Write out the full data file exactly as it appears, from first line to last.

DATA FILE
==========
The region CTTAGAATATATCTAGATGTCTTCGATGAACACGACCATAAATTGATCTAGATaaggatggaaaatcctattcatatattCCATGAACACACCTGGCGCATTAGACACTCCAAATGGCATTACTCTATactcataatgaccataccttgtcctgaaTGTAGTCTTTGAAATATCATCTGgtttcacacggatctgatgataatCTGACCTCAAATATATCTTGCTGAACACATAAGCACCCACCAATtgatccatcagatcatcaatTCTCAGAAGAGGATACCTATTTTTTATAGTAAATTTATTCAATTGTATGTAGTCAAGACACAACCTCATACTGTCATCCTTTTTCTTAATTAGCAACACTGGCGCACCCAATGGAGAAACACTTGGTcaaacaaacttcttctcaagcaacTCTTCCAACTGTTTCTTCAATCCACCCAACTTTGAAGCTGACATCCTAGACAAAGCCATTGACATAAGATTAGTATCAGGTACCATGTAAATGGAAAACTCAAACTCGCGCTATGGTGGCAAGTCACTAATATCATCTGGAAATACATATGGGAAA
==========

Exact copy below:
The region CTTAGAATATATCTAGATGTCTTCGATGAACACGACCATAAATTGATCTAGATaaggatggaaaatcctattcatatattCCATGAACACACCTGGCGCATTAGACACTCCAAATGGCATTACTCTATactcataatgaccataccttgtcctgaaTGTAGTCTTTGAAATATCATCTGgtttcacacggatctgatgataatCTGACCTCAAATATATCTTGCTGAACACATAAGCACCCACCAATtgatccatcagatcatcaatTCTCAGAAGAGGATACCTATTTTTTATAGTAAATTTATTCAATTGTATGTAGTCAAGACACAACCTCATACTGTCATCCTTTTTCTTAATTAGCAACACTGGCGCACCCAATGGAGAAACACTTGGTcaaacaaacttcttctcaagcaacTCTTCCAACTGTTTCTTCAATCCACCCAACTTTGAAGCTGACATCCTAGACAAAGCCATTGACATAAGATTAGTATCAGGTACCATGTAAATGGAAAACTCAAACTCGCGCTATGGTGGCAAGTCACTAATATCATCTGGAAATACATATGGGAAA